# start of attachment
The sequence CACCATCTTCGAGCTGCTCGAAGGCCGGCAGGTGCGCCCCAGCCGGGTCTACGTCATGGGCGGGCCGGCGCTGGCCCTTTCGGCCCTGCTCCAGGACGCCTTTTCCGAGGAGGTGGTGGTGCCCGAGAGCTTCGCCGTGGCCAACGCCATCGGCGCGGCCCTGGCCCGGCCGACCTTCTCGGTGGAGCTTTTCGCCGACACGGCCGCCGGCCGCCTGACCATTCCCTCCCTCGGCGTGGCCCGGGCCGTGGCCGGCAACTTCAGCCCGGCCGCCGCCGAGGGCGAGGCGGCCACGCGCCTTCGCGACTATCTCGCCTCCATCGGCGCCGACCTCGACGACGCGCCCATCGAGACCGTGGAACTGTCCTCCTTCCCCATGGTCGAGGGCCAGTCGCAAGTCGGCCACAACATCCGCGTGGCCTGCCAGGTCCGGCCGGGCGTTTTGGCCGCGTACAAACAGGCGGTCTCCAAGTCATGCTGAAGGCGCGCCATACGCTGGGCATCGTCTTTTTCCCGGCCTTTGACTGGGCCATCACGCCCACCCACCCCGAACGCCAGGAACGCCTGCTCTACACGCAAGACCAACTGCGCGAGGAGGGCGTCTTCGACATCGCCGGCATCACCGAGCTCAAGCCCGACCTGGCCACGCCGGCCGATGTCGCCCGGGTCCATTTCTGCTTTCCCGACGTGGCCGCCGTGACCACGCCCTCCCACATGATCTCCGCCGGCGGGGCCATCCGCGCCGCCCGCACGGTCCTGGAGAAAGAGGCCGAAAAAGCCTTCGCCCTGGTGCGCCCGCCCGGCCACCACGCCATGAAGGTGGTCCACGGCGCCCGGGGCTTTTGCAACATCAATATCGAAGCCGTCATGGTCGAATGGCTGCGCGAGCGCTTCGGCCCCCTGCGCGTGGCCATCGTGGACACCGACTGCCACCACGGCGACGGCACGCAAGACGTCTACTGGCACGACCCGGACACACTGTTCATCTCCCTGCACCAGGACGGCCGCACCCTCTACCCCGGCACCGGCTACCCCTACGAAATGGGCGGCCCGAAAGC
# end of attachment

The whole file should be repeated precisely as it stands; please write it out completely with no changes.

The sequence CACCATCTTCGAGCTGCTCGAAGGCCGGCAGGTGCGCCCCAGCCGGGTCTACGTCATGGGCGGGCCGGCGCTGGCCCTTTCGGCCCTGCTCCAGGACGCCTTTTCCGAGGAGGTGGTGGTGCCCGAGAGCTTCGCCGTGGCCAACGCCATCGGCGCGGCCCTGGCCCGGCCGACCTTCTCGGTGGAGCTTTTCGCCGACACGGCCGCCGGCCGCCTGACCATTCCCTCCCTCGGCGTGGCCCGGGCCGTGGCCGGCAACTTCAGCCCGGCCGCCGCCGAGGGCGAGGCGGCCACGCGCCTTCGCGACTATCTCGCCTCCATCGGCGCCGACCTCGACGACGCGCCCATCGAGACCGTGGAACTGTCCTCCTTCCCCATGGTCGAGGGCCAGTCGCAAGTCGGCCACAACATCCGCGTGGCCTGCCAGGTCCGGCCGGGCGTTTTGGCCGCGTACAAACAGGCGGTCTCCAAGTCATGCTGAAGGCGCGCCATACGCTGGGCATCGTCTTTTTCCCGGCCTTTGACTGGGCCATCACGCCCACCCACCCCGAACGCCAGGAACGCCTGCTCTACACGCAAGACCAACTGCGCGAGGAGGGCGTCTTCGACATCGCCGGCATCACCGAGCTCAAGCCCGACCTGGCCACGCCGGCCGATGTCGCCCGGGTCCATTTCTGCTTTCCCGACGTGGCCGCCGTGACCACGCCCTCCCACATGATCTCCGCCGGCGGGGCCATCCGCGCCGCCCGCACGGTCCTGGAGAAAGAGGCCGAAAAAGCCTTCGCCCTGGTGCGCCCGCCCGGCCACCACGCCATGAAGGTGGTCCACGGCGCCCGGGGCTTTTGCAACATCAATATCGAAGCCGTCATGGTCGAATGGCTGCGCGAGCGCTTCGGCCCCCTGCGCGTGGCCATCGTGGACACCGACTGCCACCACGGCGACGGCACGCAAGACGTCTACTGGCACGACCCGGACACACTGTTCATCTCCCTGCACCAGGACGGCCGCACCCTCTACCCCGGCACCGGCTACCCCTACGAAATGGGCGGCCCGAAAGC